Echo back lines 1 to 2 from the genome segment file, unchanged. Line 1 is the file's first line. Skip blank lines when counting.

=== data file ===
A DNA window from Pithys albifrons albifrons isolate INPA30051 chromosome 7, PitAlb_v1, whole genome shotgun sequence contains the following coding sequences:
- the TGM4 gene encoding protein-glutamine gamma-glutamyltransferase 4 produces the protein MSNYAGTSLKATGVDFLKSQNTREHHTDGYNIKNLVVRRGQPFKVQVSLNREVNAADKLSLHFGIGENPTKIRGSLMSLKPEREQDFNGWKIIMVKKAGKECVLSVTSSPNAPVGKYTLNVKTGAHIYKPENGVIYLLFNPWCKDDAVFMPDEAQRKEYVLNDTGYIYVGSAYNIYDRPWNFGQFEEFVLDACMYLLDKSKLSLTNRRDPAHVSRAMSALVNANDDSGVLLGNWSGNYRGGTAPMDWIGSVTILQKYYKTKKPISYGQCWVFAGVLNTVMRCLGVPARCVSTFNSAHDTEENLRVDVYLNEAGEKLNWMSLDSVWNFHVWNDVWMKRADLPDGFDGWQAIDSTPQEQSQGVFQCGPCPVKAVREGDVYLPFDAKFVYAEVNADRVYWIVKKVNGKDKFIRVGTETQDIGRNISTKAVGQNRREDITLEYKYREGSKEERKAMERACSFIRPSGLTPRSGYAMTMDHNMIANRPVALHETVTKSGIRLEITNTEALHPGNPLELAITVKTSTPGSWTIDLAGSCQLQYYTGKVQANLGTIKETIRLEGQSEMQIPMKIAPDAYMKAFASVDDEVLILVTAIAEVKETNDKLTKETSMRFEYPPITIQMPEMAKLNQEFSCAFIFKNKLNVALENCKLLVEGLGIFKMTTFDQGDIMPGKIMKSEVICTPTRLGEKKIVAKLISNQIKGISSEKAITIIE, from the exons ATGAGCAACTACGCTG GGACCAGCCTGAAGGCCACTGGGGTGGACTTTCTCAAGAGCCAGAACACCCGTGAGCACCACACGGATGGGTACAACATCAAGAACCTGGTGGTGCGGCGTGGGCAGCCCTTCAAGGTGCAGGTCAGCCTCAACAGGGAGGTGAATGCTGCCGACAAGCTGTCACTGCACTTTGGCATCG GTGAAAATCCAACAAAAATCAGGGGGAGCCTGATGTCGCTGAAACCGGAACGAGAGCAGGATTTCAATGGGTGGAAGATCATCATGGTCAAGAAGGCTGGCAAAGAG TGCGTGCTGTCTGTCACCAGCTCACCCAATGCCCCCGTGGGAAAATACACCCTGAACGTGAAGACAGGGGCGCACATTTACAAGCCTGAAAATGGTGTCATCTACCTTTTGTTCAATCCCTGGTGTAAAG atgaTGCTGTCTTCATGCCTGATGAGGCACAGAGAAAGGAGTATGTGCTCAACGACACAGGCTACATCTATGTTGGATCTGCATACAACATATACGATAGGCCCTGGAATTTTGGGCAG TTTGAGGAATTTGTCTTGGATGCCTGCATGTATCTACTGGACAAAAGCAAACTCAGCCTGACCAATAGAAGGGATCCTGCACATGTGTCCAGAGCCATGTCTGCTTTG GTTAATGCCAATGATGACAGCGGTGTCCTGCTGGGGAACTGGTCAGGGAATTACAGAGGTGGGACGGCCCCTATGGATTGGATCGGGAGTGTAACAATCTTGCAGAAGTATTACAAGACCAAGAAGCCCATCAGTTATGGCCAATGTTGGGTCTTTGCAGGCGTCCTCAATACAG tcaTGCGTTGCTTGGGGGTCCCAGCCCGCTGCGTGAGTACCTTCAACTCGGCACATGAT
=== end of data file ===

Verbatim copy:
A DNA window from Pithys albifrons albifrons isolate INPA30051 chromosome 7, PitAlb_v1, whole genome shotgun sequence contains the following coding sequences:
- the TGM4 gene encoding protein-glutamine gamma-glutamyltransferase 4 produces the protein MSNYAGTSLKATGVDFLKSQNTREHHTDGYNIKNLVVRRGQPFKVQVSLNREVNAADKLSLHFGIGENPTKIRGSLMSLKPEREQDFNGWKIIMVKKAGKECVLSVTSSPNAPVGKYTLNVKTGAHIYKPENGVIYLLFNPWCKDDAVFMPDEAQRKEYVLNDTGYIYVGSAYNIYDRPWNFGQFEEFVLDACMYLLDKSKLSLTNRRDPAHVSRAMSALVNANDDSGVLLGNWSGNYRGGTAPMDWIGSVTILQKYYKTKKPISYGQCWVFAGVLNTVMRCLGVPARCVSTFNSAHDTEENLRVDVYLNEAGEKLNWMSLDSVWNFHVWNDVWMKRADLPDGFDGWQAIDSTPQEQSQGVFQCGPCPVKAVREGDVYLPFDAKFVYAEVNADRVYWIVKKVNGKDKFIRVGTETQDIGRNISTKAVGQNRREDITLEYKYREGSKEERKAMERACSFIRPSGLTPRSGYAMTMDHNMIANRPVALHETVTKSGIRLEITNTEALHPGNPLELAITVKTSTPGSWTIDLAGSCQLQYYTGKVQANLGTIKETIRLEGQSEMQIPMKIAPDAYMKAFASVDDEVLILVTAIAEVKETNDKLTKETSMRFEYPPITIQMPEMAKLNQEFSCAFIFKNKLNVALENCKLLVEGLGIFKMTTFDQGDIMPGKIMKSEVICTPTRLGEKKIVAKLISNQIKGISSEKAITIIE, from the exons ATGAGCAACTACGCTG GGACCAGCCTGAAGGCCACTGGGGTGGACTTTCTCAAGAGCCAGAACACCCGTGAGCACCACACGGATGGGTACAACATCAAGAACCTGGTGGTGCGGCGTGGGCAGCCCTTCAAGGTGCAGGTCAGCCTCAACAGGGAGGTGAATGCTGCCGACAAGCTGTCACTGCACTTTGGCATCG GTGAAAATCCAACAAAAATCAGGGGGAGCCTGATGTCGCTGAAACCGGAACGAGAGCAGGATTTCAATGGGTGGAAGATCATCATGGTCAAGAAGGCTGGCAAAGAG TGCGTGCTGTCTGTCACCAGCTCACCCAATGCCCCCGTGGGAAAATACACCCTGAACGTGAAGACAGGGGCGCACATTTACAAGCCTGAAAATGGTGTCATCTACCTTTTGTTCAATCCCTGGTGTAAAG atgaTGCTGTCTTCATGCCTGATGAGGCACAGAGAAAGGAGTATGTGCTCAACGACACAGGCTACATCTATGTTGGATCTGCATACAACATATACGATAGGCCCTGGAATTTTGGGCAG TTTGAGGAATTTGTCTTGGATGCCTGCATGTATCTACTGGACAAAAGCAAACTCAGCCTGACCAATAGAAGGGATCCTGCACATGTGTCCAGAGCCATGTCTGCTTTG GTTAATGCCAATGATGACAGCGGTGTCCTGCTGGGGAACTGGTCAGGGAATTACAGAGGTGGGACGGCCCCTATGGATTGGATCGGGAGTGTAACAATCTTGCAGAAGTATTACAAGACCAAGAAGCCCATCAGTTATGGCCAATGTTGGGTCTTTGCAGGCGTCCTCAATACAG tcaTGCGTTGCTTGGGGGTCCCAGCCCGCTGCGTGAGTACCTTCAACTCGGCACATGAT